Confessions of an Unintentional Domestic Goddess

Just another weblog

The ghost of Christmases past

on December 26, 2009

 This time of year gets us all reminiscing about past Christmases, myself included. I remember one year in the late 70’s when I got a Simon game and I thought I was hella cool. I think I remember that one more because I’ve seen a picture of myself holding that crazy game with a big smile on my face.  We didn’t have a fireplace, but Santa always made it to our house. I should ask my mom if I ever questioned how he came to us without one. My son has asked me what about those kind of things. I just say it’s Santa magic. What else can I say?

With our Christmas blizzard this year, I was thinking back to our last snow-covered Christmas.  It was 7 years ago and I remember the days leading up to it more than I remember the day itself. My husband’s dear, sweet grandfather had been very ill with pancreatic cancer and passed away a few days before Christmas. We drove 2-1/2 hours away for the funeral on December 23. Terrible time for a funeral, yes. But the gift of that situation was that he was no longer in any pain and was reunited with his beloved Helena.

His grandfather had been a farmer most of his life, until he’d gotten older and all of his children were grown, then they moved to a home in town, where it would be easier for them to get around, especially in the bad weather.

We were in the tiny, one-red-light-flashing town my mother-in-law grew up in for the funeral. Everyone had come in the day before because it was quite a jaunt to get there. We enjoyed everyone’s company the night before and stayed the night with an aunt and uncle who lived just a few doors down from grandpa’s house.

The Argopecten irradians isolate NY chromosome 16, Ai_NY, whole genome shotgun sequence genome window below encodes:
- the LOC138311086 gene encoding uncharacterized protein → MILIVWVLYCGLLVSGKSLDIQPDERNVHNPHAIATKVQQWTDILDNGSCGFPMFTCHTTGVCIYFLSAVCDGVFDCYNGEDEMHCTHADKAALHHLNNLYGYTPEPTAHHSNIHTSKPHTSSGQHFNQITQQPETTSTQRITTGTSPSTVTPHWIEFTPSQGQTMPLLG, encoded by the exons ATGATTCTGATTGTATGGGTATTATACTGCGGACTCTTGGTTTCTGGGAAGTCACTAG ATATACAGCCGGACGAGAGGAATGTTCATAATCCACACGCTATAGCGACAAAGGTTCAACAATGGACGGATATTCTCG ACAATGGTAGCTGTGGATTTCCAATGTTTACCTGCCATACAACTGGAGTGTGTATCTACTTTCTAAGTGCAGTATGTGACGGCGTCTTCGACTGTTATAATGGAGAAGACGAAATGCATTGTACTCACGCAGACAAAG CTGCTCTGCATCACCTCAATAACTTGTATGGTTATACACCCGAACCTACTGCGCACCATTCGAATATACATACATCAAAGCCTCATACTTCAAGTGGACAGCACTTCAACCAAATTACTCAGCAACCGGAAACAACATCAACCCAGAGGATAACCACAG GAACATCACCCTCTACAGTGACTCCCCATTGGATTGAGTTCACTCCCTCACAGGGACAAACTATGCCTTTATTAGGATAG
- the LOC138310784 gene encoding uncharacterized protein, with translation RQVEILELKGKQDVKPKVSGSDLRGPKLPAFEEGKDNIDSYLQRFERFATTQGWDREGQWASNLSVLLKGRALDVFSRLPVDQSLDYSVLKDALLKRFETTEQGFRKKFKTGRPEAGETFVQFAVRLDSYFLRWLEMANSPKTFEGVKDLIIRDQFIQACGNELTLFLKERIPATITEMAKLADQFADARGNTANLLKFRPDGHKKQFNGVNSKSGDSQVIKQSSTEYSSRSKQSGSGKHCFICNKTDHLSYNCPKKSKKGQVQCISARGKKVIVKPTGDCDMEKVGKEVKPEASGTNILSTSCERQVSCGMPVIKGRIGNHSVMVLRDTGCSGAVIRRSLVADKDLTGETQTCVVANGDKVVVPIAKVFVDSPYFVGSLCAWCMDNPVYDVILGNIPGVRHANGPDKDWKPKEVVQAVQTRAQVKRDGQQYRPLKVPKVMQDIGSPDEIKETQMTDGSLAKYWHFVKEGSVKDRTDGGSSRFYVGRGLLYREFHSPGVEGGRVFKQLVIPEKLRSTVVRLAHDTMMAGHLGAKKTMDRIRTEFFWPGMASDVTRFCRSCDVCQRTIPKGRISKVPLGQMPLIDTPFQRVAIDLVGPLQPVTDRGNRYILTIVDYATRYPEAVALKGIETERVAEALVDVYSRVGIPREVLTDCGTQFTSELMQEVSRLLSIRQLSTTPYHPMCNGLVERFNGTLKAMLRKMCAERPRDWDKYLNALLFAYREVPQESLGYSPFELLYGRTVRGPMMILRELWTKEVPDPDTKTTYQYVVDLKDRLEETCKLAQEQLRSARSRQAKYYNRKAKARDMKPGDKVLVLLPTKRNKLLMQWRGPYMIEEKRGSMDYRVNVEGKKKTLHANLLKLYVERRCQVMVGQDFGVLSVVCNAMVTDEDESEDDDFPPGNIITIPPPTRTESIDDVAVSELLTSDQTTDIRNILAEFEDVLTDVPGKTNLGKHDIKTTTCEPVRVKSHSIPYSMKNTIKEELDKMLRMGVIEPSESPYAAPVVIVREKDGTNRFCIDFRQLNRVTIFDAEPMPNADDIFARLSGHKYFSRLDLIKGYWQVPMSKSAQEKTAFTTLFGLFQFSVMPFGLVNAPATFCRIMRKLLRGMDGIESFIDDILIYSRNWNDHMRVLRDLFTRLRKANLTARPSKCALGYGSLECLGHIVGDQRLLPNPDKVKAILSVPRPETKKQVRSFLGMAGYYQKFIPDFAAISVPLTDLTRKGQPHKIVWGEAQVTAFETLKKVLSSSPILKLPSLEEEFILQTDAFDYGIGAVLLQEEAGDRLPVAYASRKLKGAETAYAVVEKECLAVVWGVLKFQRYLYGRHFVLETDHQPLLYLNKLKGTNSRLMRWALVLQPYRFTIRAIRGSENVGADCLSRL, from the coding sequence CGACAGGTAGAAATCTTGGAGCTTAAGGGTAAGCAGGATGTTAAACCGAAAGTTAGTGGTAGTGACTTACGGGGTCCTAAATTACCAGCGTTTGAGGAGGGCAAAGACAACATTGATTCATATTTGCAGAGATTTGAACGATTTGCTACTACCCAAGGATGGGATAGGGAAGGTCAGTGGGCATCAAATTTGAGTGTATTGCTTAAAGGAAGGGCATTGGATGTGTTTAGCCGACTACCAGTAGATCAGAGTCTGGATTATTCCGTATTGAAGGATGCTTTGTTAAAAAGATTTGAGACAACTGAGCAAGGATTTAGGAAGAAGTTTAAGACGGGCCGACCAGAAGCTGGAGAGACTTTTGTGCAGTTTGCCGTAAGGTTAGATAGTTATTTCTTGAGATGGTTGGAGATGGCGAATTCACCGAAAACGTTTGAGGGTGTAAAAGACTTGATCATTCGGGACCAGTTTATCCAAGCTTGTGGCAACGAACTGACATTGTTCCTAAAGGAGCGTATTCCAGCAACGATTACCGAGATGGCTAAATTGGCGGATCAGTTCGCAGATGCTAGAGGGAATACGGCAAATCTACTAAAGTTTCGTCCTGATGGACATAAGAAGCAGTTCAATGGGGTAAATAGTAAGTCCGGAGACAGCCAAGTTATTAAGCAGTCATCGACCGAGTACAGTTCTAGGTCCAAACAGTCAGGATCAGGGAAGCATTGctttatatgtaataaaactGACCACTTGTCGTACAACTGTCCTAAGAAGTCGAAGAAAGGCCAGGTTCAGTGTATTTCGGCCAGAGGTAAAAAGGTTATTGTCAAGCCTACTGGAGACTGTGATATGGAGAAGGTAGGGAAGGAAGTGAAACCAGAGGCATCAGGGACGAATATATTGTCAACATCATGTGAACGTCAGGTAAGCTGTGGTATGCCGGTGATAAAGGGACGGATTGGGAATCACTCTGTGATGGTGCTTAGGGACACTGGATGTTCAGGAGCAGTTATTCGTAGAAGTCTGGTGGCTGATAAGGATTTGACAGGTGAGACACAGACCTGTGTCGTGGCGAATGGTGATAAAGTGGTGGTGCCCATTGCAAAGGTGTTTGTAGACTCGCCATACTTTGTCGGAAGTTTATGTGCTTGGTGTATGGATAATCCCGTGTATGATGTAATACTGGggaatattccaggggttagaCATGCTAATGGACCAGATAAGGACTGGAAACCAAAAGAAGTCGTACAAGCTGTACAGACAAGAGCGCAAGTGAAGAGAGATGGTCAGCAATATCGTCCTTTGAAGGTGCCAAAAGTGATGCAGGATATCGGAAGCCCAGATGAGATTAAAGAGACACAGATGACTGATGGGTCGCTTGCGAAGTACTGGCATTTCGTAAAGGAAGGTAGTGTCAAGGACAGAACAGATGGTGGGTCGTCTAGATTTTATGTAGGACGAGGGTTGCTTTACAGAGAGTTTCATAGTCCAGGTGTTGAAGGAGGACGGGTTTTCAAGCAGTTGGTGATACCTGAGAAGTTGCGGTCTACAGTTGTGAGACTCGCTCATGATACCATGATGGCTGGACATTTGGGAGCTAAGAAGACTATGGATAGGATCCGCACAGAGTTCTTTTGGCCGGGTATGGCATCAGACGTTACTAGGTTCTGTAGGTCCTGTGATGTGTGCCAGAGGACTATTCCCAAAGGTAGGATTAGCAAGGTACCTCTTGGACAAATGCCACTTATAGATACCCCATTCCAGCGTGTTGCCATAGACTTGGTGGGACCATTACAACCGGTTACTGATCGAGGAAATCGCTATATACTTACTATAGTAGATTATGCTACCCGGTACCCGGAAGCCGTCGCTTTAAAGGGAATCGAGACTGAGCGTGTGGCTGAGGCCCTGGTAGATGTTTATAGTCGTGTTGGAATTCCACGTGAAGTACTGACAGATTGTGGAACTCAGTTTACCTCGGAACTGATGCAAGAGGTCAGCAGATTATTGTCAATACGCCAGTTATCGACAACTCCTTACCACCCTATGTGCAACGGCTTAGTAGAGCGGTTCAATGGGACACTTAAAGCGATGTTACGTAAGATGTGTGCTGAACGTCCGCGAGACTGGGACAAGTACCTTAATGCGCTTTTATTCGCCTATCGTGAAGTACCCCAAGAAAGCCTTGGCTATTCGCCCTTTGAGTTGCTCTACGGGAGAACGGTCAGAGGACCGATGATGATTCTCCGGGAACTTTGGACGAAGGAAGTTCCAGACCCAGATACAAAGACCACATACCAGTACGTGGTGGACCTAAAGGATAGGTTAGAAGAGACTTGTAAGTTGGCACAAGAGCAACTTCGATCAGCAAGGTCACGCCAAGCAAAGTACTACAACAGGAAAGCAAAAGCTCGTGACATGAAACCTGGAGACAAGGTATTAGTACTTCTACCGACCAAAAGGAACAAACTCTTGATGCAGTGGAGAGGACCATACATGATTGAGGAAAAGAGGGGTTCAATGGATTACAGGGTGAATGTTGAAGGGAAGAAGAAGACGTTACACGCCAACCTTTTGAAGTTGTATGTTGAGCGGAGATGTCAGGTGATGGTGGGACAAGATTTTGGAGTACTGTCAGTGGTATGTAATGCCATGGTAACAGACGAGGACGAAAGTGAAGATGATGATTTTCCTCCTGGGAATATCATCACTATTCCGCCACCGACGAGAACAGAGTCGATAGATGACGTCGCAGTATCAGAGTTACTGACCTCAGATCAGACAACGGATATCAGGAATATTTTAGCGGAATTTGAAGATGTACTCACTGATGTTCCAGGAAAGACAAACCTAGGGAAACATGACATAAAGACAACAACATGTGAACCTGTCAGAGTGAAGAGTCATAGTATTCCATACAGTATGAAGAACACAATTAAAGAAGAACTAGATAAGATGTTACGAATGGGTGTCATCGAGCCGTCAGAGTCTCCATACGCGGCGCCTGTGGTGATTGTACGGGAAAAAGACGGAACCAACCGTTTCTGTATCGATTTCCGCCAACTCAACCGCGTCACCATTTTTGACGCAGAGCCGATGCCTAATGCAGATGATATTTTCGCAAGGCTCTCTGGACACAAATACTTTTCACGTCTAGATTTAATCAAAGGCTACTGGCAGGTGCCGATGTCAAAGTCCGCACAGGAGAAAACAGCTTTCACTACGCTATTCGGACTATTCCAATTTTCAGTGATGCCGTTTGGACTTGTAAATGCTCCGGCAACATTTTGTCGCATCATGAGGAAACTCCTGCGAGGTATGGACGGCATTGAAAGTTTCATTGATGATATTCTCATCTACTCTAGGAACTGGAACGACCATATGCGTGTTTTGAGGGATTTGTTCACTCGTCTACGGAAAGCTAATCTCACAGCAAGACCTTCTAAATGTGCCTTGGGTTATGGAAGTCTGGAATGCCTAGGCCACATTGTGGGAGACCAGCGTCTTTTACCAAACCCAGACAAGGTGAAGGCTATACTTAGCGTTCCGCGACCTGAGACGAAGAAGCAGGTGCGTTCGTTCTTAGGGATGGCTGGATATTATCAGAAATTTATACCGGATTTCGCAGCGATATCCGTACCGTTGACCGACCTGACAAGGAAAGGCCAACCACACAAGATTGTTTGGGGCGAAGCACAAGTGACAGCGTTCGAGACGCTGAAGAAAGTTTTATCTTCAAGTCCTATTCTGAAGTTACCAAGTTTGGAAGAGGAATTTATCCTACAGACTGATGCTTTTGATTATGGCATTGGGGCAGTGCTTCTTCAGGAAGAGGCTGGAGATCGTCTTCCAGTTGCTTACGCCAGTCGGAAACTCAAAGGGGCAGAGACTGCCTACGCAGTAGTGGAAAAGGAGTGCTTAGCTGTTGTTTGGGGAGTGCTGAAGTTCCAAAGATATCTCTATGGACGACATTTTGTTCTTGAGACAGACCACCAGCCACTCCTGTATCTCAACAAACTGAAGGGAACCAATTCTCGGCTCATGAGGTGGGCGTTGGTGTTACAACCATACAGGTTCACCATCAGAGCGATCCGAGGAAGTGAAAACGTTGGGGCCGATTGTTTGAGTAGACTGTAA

When we woke up on that sad December morning, it was snowing. Not just snow, but the big, fat, feathery flakes that are so beautiful when they fall. And let me tell you, they were coming down hard and fast. Within an hour of us getting up, there was probably an inch on the ground and it was getting deeper by the minute.  We made jokes that it was grandpa’s final practical joke. He was a farmer and because of that, he had a serious dislike of snow and inclement weather; it prevented him from doing the work he needed to do on the farm.

We watched in amazement at the ever-deepening blanket of white. The children giggled and squealed with delight, since we don’t see snow here every year.

The funeral went off as planned, but several sisters-in-law and myself stayed at the church hall with the children while the others went to the cemetary. It was way too cold and windy to have several young children out in it.

We all piled in the car for the drive home, becoming increasingly nervous at the thought of driving 2-1/2 hours in blowing snow. My sister-in-law and her husband were in the back seat, along with our two year-old son. We chose a route we thought would be well cleared to drive home, only finding out later that we had unwittingly driven right into the heart of the storm.

We were on a divided highway, in the middle of nowhere, surrounded by rolling hills and farms, which gave no shelter or breaks to the blowing, blinding snow. I have a feeling much of the snow that day actually fell in Kansas, but was blown into Oklahoma and probably ended up in Texas. My husband has lived in several northern, snow-covered states and is well acquainted with driving in snow, so I trusted him to get us home safely, but that didn’t prevent me from having white knuckles.